Documents must be presented by the date specified for the letter of credit to be paid. Exporters should verify with their international bankers that there will be sufficient time to present the letter of credit for payment.
Exporters may request that the letter of credit specify that partial shipments and transshipment will be allowed. Specifying what will be allowed can prevents unforeseen last minute problems.
Letter of Credit
An irrevocable Letter of Credit is also an often used payment method. It is often referred to an L/C. Letters of Credit are formal payment methods that offer a lot of protection to the parties.
Simply put, a letter of credit is a letter written by the importer's bank to the exporter. It verifies that the payment will be guaranteed when the bank is presented with the concrete documents (bill of lading, and freight documents). Most letters of credit are "irrevocable" once the importer has had them sent.
A letter of credit usually includes applicant (you, the importer), beneficiary (our I/E agent), opening bank, negotiating bank, specification and quantity of the goods, amount of money, loading port and destination port, shipment date, the validity date of the L/C, terms and conditions agreed by both the importer and seller, and the documents required by the importers (bill of lading, commercial invoice, packing list, insurance certificate, etc.)
The L/C payment procedure is usually as follows:
You (the importer) applies to open the L/C to us (the seller) through a
bank who can open the L/C in your country.
The typical L/C scenario takes 14-21 days to complete.
Letter Of Credit (L/C)
is the most used payment term in International Trade and I'll be fairly
specific on this topic. L/C is a perfect procedure to equally protect
your interests and your buyer's interests. Using L/C as a term of
payment, you risk almost nothing and at the same time it
Before choosing L/C as a term of trade, you must understand what it is, how it works and what you can do to minimise risks involved in the L/C payment process.
L/C, its Forms and Types
Letters of Credit are regulated by International Chamber of Commerce under the Uniform Customs and Practice for Documentary Credits (UCP 500). I strongly recommend you obtain this document from the International Trade Department of your financial institution or from ICC Australia* and read it very carefully. Sometimes it's difficult to understand what it means, as the document is drafted for the banking professionals and its language is very technical. Do not hesitate to call your bank and ask questions. Any mistakes, unclear or incorrectly stipulated terms, even typos in a L/C may cost you dearly.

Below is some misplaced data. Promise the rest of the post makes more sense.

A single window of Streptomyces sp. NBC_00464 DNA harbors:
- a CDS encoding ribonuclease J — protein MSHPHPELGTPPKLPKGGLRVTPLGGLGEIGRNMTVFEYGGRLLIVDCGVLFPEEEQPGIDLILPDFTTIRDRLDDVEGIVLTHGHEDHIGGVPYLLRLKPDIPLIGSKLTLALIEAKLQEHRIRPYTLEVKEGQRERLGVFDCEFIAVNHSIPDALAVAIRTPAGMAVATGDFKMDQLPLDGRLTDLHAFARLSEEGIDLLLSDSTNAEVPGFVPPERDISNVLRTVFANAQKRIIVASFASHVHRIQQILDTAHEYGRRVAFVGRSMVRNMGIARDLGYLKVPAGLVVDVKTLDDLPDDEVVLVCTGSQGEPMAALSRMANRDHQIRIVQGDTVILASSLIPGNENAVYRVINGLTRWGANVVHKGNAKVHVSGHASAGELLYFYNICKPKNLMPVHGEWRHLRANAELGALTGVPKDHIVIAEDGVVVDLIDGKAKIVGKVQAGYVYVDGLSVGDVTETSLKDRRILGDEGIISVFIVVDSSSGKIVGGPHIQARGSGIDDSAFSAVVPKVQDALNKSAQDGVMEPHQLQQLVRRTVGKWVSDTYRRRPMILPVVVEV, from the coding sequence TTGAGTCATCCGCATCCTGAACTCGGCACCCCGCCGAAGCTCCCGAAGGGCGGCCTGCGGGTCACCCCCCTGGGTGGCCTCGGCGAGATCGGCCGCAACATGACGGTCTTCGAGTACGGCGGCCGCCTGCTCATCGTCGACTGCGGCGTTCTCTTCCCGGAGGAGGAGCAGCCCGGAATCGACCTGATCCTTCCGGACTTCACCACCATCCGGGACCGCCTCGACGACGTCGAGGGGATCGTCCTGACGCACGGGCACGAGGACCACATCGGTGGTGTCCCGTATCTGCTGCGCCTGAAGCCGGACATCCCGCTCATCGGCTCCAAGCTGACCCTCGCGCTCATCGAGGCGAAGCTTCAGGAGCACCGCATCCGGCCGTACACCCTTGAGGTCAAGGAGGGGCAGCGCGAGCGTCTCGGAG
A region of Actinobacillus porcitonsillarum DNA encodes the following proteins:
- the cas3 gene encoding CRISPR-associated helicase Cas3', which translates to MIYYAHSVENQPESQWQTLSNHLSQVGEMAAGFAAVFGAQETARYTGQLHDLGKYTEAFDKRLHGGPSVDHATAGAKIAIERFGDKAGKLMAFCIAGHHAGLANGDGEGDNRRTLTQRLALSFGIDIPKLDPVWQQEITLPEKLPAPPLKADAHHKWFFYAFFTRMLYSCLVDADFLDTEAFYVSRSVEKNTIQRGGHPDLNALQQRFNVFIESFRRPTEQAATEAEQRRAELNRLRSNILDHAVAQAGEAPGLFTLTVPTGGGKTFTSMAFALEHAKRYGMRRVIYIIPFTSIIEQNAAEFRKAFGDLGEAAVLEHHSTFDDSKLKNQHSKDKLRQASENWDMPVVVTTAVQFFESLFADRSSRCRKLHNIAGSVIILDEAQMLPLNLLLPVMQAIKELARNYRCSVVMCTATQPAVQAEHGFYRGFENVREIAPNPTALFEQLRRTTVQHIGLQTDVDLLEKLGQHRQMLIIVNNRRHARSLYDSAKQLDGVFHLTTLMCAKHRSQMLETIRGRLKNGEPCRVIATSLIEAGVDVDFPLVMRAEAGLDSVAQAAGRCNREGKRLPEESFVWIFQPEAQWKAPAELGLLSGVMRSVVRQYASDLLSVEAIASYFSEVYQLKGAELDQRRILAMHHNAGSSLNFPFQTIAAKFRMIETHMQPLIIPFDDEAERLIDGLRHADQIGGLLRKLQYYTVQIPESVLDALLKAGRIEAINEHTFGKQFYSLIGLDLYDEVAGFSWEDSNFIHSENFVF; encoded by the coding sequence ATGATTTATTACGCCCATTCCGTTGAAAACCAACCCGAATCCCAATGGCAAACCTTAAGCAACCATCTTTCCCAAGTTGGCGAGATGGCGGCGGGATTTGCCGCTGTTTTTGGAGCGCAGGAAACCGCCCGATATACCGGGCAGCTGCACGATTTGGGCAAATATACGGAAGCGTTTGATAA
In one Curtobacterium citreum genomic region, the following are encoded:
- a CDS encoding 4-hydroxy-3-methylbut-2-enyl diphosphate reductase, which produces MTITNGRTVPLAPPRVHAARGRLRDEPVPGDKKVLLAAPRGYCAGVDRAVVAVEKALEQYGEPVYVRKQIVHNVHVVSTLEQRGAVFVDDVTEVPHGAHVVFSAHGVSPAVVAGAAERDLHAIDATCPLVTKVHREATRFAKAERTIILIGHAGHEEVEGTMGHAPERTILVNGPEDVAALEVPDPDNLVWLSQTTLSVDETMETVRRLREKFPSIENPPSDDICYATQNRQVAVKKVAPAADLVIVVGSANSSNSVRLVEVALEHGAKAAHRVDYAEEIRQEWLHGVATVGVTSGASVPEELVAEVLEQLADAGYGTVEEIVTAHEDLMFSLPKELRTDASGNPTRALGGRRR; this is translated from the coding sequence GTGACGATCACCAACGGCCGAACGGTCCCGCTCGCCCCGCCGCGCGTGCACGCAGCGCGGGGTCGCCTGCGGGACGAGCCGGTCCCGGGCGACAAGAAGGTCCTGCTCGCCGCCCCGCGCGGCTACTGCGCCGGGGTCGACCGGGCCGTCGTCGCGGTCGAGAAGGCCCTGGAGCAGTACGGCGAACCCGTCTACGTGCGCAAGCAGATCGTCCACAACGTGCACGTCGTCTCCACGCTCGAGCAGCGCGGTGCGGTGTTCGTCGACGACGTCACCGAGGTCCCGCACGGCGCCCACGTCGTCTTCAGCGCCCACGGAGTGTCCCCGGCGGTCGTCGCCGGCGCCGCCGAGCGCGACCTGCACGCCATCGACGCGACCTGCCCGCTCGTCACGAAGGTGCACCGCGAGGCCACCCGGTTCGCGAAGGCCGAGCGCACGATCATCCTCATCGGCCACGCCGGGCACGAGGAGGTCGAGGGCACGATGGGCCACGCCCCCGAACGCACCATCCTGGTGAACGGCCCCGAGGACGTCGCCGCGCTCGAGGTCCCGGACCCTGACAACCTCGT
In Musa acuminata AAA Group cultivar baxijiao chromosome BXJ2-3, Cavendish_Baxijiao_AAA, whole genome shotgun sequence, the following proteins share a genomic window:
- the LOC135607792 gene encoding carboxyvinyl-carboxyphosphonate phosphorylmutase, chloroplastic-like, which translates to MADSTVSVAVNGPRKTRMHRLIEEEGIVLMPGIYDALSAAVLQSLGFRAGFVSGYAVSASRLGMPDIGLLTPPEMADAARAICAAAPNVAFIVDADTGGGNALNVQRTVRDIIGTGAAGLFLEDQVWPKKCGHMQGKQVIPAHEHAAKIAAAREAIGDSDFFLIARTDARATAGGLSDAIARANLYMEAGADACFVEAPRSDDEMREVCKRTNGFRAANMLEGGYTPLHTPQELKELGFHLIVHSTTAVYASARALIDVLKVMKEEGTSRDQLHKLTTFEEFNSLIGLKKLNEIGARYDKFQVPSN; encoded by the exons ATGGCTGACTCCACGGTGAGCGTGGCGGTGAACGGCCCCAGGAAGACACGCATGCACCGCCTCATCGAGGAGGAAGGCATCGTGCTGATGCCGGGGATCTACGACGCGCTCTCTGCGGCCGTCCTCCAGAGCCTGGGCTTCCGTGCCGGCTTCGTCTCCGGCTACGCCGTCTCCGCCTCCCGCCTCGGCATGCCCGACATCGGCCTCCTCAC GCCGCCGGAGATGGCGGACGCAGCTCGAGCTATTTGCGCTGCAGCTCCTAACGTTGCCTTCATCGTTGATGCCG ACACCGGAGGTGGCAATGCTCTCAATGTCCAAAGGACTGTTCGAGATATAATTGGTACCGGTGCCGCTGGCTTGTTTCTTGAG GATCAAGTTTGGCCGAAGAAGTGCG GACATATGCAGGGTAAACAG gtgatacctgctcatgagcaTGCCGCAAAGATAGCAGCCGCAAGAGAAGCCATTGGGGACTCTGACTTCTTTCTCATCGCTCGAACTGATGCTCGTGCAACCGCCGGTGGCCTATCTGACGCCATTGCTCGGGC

In "plain English", L/C is a conditional bank guarantee of payment for supplied goods. "Conditional" means that to get paid you have to present the bank-guarantor with documents, which strictly comply with the terms and conditions specified in the L/C.
There are different forms and types of L/C, which you may (or should not) use in your operations, viz
Revocable and Irrevocable L/C
Agree that the L/C is irrevocable before you go any further in your L/C negotiations. Although UCP 500 requires that L/C should indicate whether it is revocable or irrevocable (Article 6, b), it also says "in the absence of such indication the Credit shall be deemed to be irrevocable." (Article 6, c)
"can be transferred only if it is expressly designated as
"transferable" (UCP 500, Article 48, b). Transferable L/C must
correspond with the original L/C, "with the exception of:
L/C payable at sight
L/C payable on the maturity date
The payments under L/C are usually made by the bank upon receipt of the documents stipulated in the L/C and a bill of exchange issued by you.
The bill of exchange (the draft) is an unconditional order in writing, signed and addressed by the drawer (you) to the drawee (the paying bank), requiring the drawee to pay the drawer a certain sum of money according to the terms of the L/C.
Under L/C, always draw the draft on the bank, not on the buyer.
How L/C works
diagram below shows how participants are involved in the process of
payment under L/C:
Another party, which may be involved in the L/C procedure, is the Nominated Bank.
The Advising Bank is not necessarily a bank where you usually banking. Shop around. Try to find a bank, which has a corresponding bank in your buyer's country and can offer you a better deal in terms of charges involved in the payment under L/C.
The Issuing Bank
If the Advising Bank does not have a corresponding bank in the buyer's country, ask the bank to recommend you a well-known bank with high credit rating and insist your buyer has the L/C issued by this bank. The Advising Bank will be able to provide you with the information on financial status and credibility of the Issuing Bank.
If the Issuing Bank is not internationally recognised and your banker or you have any doubts that the Issuing Bank, for any political or economical reason, may fail to make a payment under the L/C, I would strongly recommend that the L/C be confirmed by another bank.
The Nominated Bank
Confirmation of L/C
The best-case scenario is when the Advising Bank confirms the L/C. If the Advising Bank does not agree to confirm the L/C, ask the bank to recommend you another bank to be the Confirming Bank.
Keep in mind that "Branches of a bank in different countries are considered another bank." (UCP 500, Article 2). That means that Citibank in Poland, for instance, is an independent financial institution and has its own financial status and credit rating, which is very different compared with the rating of Citibank in Australia.
If you are dealing with a buyer from a country with an unstable political or economical situation, always ask for the confirmation of the L/C.
There are additional charges for the confirmation of the L/C, which depend on the risk involved in dealing with the particular country. The responsibility to pay for the confirmation is negotiable and usually is paid by the buyer. However, if it wasn't agreed prior to the issuance of the L/C, you are the one who will pay for this service.